Using Dynamic Neural Networks to Model the Speed-Accuracy Trade-Off in People


Neural networks have been shown to exhibit remarkable object recognition performance. We ask here whether such networks can provide a useful model for how people recognize objects. Human recognition time varies, from 0.1 to 10 s, depending on the stimulus and task. Slowness of recognition is a key feature in some public health issues, such as dyslexia, so it is crucial to create a model of human speed-accuracy trade-offs. This is an essential aspect of any useful computational model of human cognitive behavior. We present a benchmark dataset for human speed-accuracy trade-off in recognizing a CIFAR-10 image~\cite{Krizhevsky09learningmultiple} from a set of provided class labels. Within a series of trials, a beep sounds at a fixed delay after the target (the desired reaction time), and the response counts only if it occurs near that time. We observe that accuracy grows with reaction time and examine several dynamic neural networks that exhibit a speed-accuracy trade-off as humans do. After limiting the network resources and adding image perturbations (grayscale conversion, noise, blur) to bring the two observers (human and network) into the same accuracy range, humans and networks show very similar dependence on duration or floating point operations (FLOPS). We conclude that dynamic neural networks are a promising model of human reaction time in recognition tasks. Understanding how the brain allocates appropriate resources under time pressure would be a milestone in neuroscience and a first step toward understanding conditions like dyslexia. Our dataset and code are publicly available.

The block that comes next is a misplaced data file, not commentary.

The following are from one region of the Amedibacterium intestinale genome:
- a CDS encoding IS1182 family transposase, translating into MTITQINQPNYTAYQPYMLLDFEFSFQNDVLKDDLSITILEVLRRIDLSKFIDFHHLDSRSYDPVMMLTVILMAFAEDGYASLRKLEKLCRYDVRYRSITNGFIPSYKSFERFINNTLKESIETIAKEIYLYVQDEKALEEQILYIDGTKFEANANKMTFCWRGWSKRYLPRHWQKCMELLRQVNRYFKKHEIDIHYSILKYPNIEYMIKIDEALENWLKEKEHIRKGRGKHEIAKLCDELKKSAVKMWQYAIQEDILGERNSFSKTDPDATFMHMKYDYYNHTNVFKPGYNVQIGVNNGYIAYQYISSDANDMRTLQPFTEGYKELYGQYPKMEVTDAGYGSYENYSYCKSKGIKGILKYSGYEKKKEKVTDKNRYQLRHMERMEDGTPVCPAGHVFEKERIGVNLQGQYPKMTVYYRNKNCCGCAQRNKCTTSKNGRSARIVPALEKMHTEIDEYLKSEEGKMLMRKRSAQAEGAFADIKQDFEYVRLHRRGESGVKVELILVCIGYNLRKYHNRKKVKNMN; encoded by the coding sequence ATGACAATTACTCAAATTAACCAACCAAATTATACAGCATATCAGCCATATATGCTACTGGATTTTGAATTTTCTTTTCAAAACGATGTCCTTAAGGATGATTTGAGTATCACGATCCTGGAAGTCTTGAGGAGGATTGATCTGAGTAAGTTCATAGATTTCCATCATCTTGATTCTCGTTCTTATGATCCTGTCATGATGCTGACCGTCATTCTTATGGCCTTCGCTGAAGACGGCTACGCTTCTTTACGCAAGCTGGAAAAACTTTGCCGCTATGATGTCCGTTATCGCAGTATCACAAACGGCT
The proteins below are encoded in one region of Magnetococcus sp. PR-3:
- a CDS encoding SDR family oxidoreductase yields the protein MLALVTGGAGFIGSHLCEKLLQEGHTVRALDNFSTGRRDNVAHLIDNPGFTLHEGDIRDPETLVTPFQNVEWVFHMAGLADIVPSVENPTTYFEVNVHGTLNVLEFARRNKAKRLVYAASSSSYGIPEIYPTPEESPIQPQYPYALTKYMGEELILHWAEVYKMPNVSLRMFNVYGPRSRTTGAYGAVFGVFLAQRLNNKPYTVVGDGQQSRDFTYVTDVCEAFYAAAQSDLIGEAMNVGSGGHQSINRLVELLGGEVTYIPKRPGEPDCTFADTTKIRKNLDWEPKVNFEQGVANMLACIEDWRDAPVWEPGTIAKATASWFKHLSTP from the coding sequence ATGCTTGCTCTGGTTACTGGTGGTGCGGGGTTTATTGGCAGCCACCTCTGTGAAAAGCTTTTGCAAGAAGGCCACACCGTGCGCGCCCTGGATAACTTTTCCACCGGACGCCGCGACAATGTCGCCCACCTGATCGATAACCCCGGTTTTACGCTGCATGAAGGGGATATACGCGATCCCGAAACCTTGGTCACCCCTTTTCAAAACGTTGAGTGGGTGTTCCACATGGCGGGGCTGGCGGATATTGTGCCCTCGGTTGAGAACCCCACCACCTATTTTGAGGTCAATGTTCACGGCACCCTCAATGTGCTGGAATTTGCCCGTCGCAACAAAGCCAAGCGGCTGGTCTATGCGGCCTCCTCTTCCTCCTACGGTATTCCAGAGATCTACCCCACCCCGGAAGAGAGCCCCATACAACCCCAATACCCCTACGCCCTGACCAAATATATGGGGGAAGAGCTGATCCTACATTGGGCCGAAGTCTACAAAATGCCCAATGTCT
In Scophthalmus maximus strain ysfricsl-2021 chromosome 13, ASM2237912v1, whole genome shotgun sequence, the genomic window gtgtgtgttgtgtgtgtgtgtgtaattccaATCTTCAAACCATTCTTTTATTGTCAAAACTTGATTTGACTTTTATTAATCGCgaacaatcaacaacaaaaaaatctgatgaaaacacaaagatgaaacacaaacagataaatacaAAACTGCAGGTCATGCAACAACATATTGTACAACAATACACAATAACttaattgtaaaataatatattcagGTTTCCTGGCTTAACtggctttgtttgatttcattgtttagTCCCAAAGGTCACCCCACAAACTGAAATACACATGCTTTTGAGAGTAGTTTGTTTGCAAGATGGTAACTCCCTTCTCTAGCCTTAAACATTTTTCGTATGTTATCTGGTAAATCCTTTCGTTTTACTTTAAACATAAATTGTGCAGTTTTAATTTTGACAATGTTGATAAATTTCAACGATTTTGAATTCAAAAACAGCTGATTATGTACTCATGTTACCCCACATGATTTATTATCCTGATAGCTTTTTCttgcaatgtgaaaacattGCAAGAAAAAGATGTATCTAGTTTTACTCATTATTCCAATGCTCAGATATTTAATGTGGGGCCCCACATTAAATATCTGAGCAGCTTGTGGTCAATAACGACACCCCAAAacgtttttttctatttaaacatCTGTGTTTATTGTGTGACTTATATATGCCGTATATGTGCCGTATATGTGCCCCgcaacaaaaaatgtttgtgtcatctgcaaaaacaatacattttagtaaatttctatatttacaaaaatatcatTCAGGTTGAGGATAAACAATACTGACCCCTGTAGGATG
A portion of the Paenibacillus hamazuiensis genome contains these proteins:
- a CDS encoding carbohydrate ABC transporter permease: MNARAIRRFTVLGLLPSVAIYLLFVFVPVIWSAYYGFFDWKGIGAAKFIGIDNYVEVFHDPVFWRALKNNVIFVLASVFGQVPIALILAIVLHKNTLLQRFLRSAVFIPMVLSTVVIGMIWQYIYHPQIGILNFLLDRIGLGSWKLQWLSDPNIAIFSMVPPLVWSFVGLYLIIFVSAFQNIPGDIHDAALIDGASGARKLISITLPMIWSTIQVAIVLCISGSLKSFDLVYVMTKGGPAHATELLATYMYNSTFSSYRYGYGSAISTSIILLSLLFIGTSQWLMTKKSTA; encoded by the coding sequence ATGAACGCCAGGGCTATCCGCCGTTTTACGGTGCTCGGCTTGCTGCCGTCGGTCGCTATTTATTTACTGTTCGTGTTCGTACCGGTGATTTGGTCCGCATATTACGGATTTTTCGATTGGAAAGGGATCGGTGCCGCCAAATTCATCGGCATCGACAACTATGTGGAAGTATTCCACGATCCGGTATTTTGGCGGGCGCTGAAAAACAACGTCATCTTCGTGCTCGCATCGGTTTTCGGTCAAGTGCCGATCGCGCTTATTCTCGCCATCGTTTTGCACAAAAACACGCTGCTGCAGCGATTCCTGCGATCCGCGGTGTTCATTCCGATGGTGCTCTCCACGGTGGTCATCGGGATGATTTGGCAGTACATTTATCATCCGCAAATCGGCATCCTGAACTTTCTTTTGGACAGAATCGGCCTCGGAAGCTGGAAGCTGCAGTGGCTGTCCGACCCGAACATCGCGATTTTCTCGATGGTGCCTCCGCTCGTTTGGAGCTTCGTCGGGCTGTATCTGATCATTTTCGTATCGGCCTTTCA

Under Review at NeurIPS 2021 Datasets and Benchmarks Track
Ajay Subramanian
Ajay Subramanian

Interested in Deep learning and Vision science